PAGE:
- Teach more than just the notes. Give teens the tools they need to understand music as well as just read it. Teach them about form, harmony, chords, structure, improvising. Listen with them to the music they like and work out how to play it together. Experiment with how to arrange music they like for piano solo. In my opinion, students who really understand music, know how it’s constructed and are able to compose/improvise, are far more likely to play for life. Use every opportunity during music reading to explain the chords underlying the musical structure. Discuss what key the piece is in and what chords form the basis of the composition (refer to the Circle of 5ths). Ready my article: Strategies for Teaching Improvisation to Beginners for more info.
- Use metaphors to make connections. Ever wondered how the hours kids spend at sport practice can improve their piano playing? My students in particular seem to understand practice better when it’s related to sport. Questions like, “How was David Beckham able to ‘bend’ the ball into the net? Did he just play games or did he stand in front of the goal and kick 1000s of balls into (and past) the net?”. Of course, the answer is obvious – he isolated the technique before putting it into practice in a game – and that’s directly related to piano practice. Students who need to work on their ability to play fast runs might need to practice scales rather than playing pieces. Need to work on your trills? It’s just like hitting 100 backhand tennis shots in a row before playing your game on Saturday. The opportunity for metaphor goes well beyond sport, of course (actors reciting lines, artists blending colours, pilots using simulators). But in all cases, using metaphors enables teachers to make connections to students’ ‘real worlds’. Try using a sporting metaphor to encourage one of your teens to practice more this week.
I understand that if you’ve never taught students to compose before, this could seem like a daunting challenge. Similarly, perhaps you don’t refer to chords, harmony or the Circle of 5ths when teaching reading. Don’t stress! Just take it in small steps. Set aside perhaps 1 hour per week to research teaching ideas on blogs/Google and try them out in your studio the following week. Click here for a list of what a search for “chords” uncovered on my blog, for example.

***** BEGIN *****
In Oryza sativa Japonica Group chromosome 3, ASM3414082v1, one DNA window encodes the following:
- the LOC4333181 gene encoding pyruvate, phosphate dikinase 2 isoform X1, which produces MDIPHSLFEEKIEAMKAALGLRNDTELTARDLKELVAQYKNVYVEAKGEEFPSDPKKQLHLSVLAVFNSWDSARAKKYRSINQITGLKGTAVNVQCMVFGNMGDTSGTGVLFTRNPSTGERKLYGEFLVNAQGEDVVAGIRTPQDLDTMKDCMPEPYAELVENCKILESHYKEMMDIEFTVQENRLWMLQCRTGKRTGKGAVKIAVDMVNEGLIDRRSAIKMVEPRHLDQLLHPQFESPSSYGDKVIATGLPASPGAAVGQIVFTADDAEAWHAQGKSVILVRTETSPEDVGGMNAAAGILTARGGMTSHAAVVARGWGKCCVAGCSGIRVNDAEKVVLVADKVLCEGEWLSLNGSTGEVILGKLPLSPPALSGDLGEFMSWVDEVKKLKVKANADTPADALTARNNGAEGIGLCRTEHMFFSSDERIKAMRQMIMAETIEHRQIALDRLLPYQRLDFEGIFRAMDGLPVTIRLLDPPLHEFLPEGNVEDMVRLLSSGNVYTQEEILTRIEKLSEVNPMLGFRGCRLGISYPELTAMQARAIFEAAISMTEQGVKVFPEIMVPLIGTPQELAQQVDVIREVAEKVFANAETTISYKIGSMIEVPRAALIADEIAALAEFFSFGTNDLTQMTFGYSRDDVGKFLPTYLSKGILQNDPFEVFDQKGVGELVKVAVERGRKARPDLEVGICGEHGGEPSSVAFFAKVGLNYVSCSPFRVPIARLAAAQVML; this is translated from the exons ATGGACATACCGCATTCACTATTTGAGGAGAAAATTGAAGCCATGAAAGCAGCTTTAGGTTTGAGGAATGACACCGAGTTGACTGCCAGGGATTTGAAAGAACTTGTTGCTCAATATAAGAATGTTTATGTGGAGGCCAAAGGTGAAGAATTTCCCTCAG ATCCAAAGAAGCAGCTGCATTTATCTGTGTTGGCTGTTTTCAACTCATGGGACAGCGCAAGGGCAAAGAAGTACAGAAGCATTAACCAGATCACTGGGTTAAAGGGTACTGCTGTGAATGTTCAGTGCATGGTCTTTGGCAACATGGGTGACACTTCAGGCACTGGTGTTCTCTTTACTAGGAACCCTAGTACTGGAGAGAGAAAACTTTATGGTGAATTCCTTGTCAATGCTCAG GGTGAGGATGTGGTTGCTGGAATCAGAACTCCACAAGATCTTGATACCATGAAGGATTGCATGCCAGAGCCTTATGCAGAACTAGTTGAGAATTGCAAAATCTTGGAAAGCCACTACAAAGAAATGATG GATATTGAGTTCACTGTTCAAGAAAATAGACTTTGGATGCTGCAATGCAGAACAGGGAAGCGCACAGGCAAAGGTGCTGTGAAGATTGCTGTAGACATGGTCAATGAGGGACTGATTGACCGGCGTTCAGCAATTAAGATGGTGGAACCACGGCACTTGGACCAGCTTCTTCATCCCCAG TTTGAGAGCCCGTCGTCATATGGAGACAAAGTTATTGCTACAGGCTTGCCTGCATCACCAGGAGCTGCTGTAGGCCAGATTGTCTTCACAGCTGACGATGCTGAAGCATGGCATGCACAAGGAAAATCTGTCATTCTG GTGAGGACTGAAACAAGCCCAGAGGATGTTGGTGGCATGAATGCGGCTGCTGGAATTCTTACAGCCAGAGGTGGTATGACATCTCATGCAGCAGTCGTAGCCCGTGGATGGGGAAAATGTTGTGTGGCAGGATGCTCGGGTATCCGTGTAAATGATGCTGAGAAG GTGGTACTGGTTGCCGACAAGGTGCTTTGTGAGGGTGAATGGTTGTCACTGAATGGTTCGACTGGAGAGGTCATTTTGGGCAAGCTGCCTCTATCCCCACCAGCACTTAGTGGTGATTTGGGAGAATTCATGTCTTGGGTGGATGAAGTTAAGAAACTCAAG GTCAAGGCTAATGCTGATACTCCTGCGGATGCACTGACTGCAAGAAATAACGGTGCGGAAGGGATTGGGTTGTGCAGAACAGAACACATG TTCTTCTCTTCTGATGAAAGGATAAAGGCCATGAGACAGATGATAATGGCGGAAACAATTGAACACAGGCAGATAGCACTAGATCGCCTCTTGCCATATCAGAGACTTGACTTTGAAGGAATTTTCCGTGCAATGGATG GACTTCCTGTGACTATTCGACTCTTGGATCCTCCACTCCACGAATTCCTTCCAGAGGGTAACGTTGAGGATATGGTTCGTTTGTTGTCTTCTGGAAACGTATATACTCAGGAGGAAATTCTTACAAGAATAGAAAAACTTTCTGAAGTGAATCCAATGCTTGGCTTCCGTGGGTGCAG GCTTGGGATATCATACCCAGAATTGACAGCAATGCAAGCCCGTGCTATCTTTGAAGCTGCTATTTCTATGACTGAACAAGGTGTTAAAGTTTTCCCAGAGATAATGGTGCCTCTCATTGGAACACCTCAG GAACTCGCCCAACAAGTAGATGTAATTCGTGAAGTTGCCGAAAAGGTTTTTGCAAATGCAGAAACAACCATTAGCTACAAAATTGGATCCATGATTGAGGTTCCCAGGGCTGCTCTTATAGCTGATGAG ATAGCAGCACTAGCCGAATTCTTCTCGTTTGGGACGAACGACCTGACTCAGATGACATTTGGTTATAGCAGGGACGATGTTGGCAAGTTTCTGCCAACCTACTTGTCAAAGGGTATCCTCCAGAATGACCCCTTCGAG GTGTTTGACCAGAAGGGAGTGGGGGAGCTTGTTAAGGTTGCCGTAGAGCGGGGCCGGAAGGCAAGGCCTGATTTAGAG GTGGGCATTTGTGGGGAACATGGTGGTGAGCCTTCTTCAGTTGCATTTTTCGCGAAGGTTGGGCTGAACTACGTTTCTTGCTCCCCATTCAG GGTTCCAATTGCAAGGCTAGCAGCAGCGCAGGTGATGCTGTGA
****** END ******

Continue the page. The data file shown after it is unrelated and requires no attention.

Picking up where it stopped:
Good luck and I look forward to hearing how it goes!
In Part 3 of this series next week, I’ll be talking about the final piece in the teen motivation puzzle: why it’s important for teachers to keep up with technology.
- Using technology to enhance lessons, not waste time
- How my favourite app can be a real teen pupil-saver
- How to make use of a student’s own technology to help with their practice
To ensure you don’t miss the final Part 3, make sure you subscribe to blog updates. If you’re looking for more ideas on motivating teenage students and can’t wait for Part 3, you can also check out my free eBook: Teen Teaching Toolkit – there’s a link to it in the menu at the top.
Click here for The Real Reason Teens Are Quitting Your Studio – Part 1
Click here for The Real Reason Teens Are Quitting Your Studio – Part 3: Technology
Hi Tim, Everything you are doing is so helpful, thank you.
I tried to purchase a book you recommended called Scales Bootcamp by Phillip Johnston from my local music store but they are unable to get it in for me can you let me know where I can purchase that book please? You may have already told us and I have missed it but if you can point me in the right direction I would be greatful
Hi Tim–loved this post. Really happy I found your blog!
I think you are dead on with number one. I think it’s always important to remember that playing or practicing the piano has to be a genuinely enjoyable experience for the student. And that begins with the music that’s being played. Kids need to be able to relate to it, enjoy it, and have fun. I think it’s far easier to learn when you are enjoying what you’re trying to comprehend, rather than fighting it.
I also love what Wendy has done. Her “Booger Song” is absolutely hilarious (granted, for kids a little younger than teens most likely), and I think that overall vibe of adapting to your students interests and passions, likes and dislikes, is crucial.
Many thanks for your comments – I’m really glad my article has supported your own thoughts on teaching teens. Let’s hope the idea rubs-off on more and more teachers!